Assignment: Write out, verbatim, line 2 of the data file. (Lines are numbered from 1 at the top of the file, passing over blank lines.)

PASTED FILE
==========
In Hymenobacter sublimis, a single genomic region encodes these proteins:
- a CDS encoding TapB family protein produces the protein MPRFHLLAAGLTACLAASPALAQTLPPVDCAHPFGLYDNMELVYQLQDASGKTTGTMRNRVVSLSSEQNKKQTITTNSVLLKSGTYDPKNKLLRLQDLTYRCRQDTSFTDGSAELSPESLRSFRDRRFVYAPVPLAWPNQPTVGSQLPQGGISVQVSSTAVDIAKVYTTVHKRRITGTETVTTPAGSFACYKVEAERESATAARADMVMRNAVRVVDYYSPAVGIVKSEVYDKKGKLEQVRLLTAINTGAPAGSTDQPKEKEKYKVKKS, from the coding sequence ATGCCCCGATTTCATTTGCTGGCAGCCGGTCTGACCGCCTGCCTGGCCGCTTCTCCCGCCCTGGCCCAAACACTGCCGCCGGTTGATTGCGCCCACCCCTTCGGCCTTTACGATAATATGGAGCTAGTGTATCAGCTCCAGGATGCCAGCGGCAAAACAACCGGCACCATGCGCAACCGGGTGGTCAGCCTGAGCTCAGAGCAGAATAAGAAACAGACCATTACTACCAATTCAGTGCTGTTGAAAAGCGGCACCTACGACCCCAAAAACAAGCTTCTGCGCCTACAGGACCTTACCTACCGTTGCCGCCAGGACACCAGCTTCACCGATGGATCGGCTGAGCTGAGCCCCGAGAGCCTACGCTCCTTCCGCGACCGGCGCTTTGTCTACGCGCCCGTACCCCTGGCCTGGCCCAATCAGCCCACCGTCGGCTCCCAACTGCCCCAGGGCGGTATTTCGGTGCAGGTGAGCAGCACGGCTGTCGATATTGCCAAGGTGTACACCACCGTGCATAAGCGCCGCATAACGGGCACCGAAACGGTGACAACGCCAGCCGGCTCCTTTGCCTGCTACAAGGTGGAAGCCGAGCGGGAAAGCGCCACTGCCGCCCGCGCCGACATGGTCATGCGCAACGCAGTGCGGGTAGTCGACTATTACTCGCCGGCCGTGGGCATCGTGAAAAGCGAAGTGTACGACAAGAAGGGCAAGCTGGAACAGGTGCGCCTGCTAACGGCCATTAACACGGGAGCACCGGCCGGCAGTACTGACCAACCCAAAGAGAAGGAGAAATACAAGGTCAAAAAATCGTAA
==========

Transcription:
- a CDS encoding TapB family protein produces the protein MPRFHLLAAGLTACLAASPALAQTLPPVDCAHPFGLYDNMELVYQLQDASGKTTGTMRNRVVSLSSEQNKKQTITTNSVLLKSGTYDPKNKLLRLQDLTYRCRQDTSFTDGSAELSPESLRSFRDRRFVYAPVPLAWPNQPTVGSQLPQGGISVQVSSTAVDIAKVYTTVHKRRITGTETVTTPAGSFACYKVEAERESATAARADMVMRNAVRVVDYYSPAVGIVKSEVYDKKGKLEQVRLLTAINTGAPAGSTDQPKEKEKYKVKKS, from the coding sequence ATGCCCCGATTTCATTTGCTGGCAGCCGGTCTGACCGCCTGCCTGGCCGCTTCTCCCGCCCTGGCCCAAACACTGCCGCCGGTTGATTGCGCCCACCCCTTCGGCCTTTACGATAATATGGAGCTAGTGTATCAGCTCCAGGATGCCAGCGGCAAAACAACCGGCACCATGCGCAACCGGGTGGTCAGCCTGAGCTCAGAGCAGAATAAGAAACAGACCATTACTACCAATTCAGTGCTGTTGAAAAGCGGCACCTACGACCCCAAAAACAAGCTTCTGCGCCTACAGGACCTTACCTACCGTTGCCGCCAGGACACCAGCTTCACCGATGGATCGGCTGAGCTGAGCCCCGAGAGCCTACGCTCCTTCCGCGACCGGCGCTTTGTCTACGCGCCCGTACCCCTGGCCTGGCCCAATCAGCCCACCGTCGGCTCCCAACTGCCCCAGGGCGGTATTTCGGTGCAGGTGAGCAGCACGGCTGTCGATATTGCCAAGGTGTACACCACCGTGCATAAGCGCCGCATAACGGGCACCGAAACGGTGACAACGCCAGCCGGCTCCTTTGCCTGCTACAAGGTGGAAGCCGAGCGGGAAAGCGCCACTGCCGCCCGCGCCGACATGGTCATGCGCAACGCAGTGCGGGTAGTCGACTATTACTCGCCGGCCGTGGGCATCGTGAAAAGCGAAGTGTACGACAAGAAGGGCAAGCTGGAACAGGTGCGCCTGCTAACGGCCATTAACACGGGAGCACCGGCCGGCAGTACTGACCAACCCAAAGAGAAGGAGAAATACAAGGTCAAAAAATCGTAA